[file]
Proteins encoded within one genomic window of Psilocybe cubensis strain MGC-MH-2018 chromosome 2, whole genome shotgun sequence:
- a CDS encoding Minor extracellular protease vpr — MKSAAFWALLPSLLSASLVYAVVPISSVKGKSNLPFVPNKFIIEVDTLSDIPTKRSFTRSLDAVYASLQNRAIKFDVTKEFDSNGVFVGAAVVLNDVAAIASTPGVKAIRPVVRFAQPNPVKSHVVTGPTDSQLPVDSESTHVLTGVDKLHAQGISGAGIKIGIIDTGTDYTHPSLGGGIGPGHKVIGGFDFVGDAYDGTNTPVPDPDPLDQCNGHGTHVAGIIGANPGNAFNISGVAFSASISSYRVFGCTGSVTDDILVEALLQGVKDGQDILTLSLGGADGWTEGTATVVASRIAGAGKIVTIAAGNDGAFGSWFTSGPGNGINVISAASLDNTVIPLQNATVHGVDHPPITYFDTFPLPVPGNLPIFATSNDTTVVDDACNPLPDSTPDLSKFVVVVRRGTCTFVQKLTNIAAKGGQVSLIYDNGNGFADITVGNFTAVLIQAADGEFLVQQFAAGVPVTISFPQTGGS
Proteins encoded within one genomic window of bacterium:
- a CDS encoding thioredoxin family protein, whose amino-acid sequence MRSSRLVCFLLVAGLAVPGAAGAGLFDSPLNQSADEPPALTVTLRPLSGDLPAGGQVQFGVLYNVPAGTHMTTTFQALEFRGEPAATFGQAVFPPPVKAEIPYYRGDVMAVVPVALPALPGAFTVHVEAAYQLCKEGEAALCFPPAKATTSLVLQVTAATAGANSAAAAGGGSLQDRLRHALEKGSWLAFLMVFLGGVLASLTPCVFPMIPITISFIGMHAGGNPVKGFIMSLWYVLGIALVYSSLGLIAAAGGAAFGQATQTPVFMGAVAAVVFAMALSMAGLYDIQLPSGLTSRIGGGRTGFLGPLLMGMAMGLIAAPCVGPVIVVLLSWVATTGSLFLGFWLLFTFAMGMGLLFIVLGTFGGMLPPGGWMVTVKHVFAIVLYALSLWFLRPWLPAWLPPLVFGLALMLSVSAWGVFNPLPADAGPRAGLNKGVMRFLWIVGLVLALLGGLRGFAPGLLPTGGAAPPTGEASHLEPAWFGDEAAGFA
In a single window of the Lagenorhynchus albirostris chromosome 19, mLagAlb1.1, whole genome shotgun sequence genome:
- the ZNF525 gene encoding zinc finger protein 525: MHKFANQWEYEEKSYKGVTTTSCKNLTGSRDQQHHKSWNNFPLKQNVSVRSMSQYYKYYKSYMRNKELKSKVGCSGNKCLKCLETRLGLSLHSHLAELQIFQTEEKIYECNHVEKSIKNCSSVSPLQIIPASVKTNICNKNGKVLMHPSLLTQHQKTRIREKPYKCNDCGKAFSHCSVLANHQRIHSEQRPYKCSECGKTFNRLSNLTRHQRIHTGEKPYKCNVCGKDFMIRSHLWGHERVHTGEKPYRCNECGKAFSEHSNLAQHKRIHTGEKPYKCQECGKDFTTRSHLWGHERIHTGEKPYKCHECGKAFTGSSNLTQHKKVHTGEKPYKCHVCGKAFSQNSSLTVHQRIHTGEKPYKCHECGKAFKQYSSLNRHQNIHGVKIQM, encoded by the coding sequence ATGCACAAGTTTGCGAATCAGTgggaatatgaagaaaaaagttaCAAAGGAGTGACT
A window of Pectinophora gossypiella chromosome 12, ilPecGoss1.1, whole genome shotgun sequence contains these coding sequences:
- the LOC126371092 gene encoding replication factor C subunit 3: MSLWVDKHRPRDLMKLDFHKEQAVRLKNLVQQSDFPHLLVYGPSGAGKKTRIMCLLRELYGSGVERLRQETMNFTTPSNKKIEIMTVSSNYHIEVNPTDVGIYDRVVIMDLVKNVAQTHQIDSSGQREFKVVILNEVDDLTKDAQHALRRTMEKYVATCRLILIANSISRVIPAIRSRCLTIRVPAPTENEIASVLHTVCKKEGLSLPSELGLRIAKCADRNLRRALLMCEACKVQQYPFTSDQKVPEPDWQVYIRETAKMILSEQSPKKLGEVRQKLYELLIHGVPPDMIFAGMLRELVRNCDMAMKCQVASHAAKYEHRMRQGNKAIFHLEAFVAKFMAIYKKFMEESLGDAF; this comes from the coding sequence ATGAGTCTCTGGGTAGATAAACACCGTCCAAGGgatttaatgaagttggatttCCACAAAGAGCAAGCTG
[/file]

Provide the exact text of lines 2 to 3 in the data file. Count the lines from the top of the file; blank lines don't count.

- a CDS encoding Minor extracellular protease vpr — MKSAAFWALLPSLLSASLVYAVVPISSVKGKSNLPFVPNKFIIEVDTLSDIPTKRSFTRSLDAVYASLQNRAIKFDVTKEFDSNGVFVGAAVVLNDVAAIASTPGVKAIRPVVRFAQPNPVKSHVVTGPTDSQLPVDSESTHVLTGVDKLHAQGISGAGIKIGIIDTGTDYTHPSLGGGIGPGHKVIGGFDFVGDAYDGTNTPVPDPDPLDQCNGHGTHVAGIIGANPGNAFNISGVAFSASISSYRVFGCTGSVTDDILVEALLQGVKDGQDILTLSLGGADGWTEGTATVVASRIAGAGKIVTIAAGNDGAFGSWFTSGPGNGINVISAASLDNTVIPLQNATVHGVDHPPITYFDTFPLPVPGNLPIFATSNDTTVVDDACNPLPDSTPDLSKFVVVVRRGTCTFVQKLTNIAAKGGQVSLIYDNGNGFADITVGNFTAVLIQAADGEFLVQQFAAGVPVTISFPQTGGS
Proteins encoded within one genomic window of bacterium: